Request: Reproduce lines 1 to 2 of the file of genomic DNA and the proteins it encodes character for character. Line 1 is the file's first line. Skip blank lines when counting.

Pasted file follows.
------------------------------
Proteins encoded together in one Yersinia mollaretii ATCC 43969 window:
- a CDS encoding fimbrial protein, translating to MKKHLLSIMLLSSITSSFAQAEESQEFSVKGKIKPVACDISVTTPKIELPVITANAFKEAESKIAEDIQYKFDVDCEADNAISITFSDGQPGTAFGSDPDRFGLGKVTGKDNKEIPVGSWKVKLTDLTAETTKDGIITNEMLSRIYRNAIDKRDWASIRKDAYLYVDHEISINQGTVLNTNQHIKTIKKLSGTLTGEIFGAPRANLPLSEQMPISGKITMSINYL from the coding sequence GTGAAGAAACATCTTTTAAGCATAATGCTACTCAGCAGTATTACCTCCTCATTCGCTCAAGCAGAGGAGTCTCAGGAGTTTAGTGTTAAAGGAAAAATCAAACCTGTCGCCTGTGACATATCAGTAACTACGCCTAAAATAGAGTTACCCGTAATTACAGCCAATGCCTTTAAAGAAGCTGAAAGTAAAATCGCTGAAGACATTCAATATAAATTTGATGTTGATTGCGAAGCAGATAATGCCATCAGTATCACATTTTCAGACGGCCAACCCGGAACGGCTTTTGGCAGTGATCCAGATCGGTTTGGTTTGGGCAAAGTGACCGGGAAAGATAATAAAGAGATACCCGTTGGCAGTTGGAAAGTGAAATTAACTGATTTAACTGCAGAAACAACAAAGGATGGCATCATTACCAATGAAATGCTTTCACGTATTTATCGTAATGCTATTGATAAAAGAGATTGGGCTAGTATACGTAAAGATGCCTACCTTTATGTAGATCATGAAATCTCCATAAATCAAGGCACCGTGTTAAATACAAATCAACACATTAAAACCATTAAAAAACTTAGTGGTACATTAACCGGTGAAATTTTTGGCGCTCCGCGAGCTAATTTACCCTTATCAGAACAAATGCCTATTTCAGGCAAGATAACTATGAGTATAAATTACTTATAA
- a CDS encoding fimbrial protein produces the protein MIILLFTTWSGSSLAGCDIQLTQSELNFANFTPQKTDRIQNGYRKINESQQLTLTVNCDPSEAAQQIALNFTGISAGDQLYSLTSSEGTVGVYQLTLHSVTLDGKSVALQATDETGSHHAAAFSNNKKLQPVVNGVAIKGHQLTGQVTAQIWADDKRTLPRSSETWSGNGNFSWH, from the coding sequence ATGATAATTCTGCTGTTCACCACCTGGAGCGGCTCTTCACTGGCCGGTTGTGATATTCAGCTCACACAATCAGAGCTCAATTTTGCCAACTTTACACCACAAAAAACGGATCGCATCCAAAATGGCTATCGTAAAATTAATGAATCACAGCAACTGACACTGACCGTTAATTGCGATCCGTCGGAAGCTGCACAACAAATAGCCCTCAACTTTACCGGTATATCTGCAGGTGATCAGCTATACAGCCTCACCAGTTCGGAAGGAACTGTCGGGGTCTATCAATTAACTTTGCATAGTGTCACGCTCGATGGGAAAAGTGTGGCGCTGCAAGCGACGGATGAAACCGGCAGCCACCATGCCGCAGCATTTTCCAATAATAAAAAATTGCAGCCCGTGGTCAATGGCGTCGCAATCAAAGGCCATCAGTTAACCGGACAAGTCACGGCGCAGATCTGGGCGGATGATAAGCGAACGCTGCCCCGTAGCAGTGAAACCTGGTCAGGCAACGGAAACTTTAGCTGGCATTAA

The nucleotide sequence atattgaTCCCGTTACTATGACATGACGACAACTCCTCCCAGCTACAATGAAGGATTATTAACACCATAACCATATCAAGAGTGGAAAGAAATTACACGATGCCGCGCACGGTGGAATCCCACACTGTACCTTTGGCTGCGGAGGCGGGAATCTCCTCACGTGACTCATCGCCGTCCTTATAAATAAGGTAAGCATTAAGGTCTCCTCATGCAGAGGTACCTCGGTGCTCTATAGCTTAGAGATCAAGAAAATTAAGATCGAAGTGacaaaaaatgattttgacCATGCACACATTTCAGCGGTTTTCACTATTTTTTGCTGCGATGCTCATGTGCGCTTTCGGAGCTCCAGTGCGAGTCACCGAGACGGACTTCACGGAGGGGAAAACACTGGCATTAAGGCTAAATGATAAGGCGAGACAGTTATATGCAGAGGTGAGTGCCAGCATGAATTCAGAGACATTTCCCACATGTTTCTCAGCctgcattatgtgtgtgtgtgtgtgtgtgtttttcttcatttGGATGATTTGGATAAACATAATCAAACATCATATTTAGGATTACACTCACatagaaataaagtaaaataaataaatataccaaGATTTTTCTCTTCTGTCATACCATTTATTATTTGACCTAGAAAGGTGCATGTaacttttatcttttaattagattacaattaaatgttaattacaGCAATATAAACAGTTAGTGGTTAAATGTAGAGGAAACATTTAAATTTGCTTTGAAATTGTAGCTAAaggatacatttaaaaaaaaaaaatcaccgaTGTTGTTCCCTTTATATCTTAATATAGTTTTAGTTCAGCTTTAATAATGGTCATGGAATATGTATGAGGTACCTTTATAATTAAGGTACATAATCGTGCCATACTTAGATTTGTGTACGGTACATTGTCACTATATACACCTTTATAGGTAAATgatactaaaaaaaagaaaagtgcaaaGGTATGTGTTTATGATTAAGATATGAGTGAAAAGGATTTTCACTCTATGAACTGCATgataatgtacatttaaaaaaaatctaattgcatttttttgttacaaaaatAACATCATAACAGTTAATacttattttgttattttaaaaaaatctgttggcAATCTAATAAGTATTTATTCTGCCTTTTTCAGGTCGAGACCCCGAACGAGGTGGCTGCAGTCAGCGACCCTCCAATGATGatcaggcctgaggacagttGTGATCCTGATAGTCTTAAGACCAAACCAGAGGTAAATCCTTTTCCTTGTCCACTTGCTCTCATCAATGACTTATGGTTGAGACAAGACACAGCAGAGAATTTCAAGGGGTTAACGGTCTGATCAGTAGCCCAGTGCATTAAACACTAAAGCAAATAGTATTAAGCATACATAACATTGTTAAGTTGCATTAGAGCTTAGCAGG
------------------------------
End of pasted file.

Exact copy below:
Proteins encoded together in one Yersinia mollaretii ATCC 43969 window:
- a CDS encoding fimbrial protein, translating to MKKHLLSIMLLSSITSSFAQAEESQEFSVKGKIKPVACDISVTTPKIELPVITANAFKEAESKIAEDIQYKFDVDCEADNAISITFSDGQPGTAFGSDPDRFGLGKVTGKDNKEIPVGSWKVKLTDLTAETTKDGIITNEMLSRIYRNAIDKRDWASIRKDAYLYVDHEISINQGTVLNTNQHIKTIKKLSGTLTGEIFGAPRANLPLSEQMPISGKITMSINYL from the coding sequence GTGAAGAAACATCTTTTAAGCATAATGCTACTCAGCAGTATTACCTCCTCATTCGCTCAAGCAGAGGAGTCTCAGGAGTTTAGTGTTAAAGGAAAAATCAAACCTGTCGCCTGTGACATATCAGTAACTACGCCTAAAATAGAGTTACCCGTAATTACAGCCAATGCCTTTAAAGAAGCTGAAAGTAAAATCGCTGAAGACATTCAATATAAATTTGATGTTGATTGCGAAGCAGATAATGCCATCAGTATCACATTTTCAGACGGCCAACCCGGAACGGCTTTTGGCAGTGATCCAGATCGGTTTGGTTTGGGCAAAGTGACCGGGAAAGATAATAAAGAGATACCCGTTGGCAGTTGGAAAGTGAAATTAACTGATTTAACTGCAGAAACAACAAAGGATGGCATCATTACCAATGAAATGCTTTCACGTATTTATCGTAATGCTATTGATAAAAGAGATTGGGCTAGTATACGTAAAGATGCCTACCTTTATGTAGATCATGAAATCTCCATAAATCAAGGCACCGTGTTAAATACAAATCAACACATTAAAACCATTAAAAAACTTAGTGGTACATTAACCGGTGAAATTTTTGGCGCTCCGCGAGCTAATTTACCCTTATCAGAACAAATGCCTATTTCAGGCAAGATAACTATGAGTATAAATTACTTATAA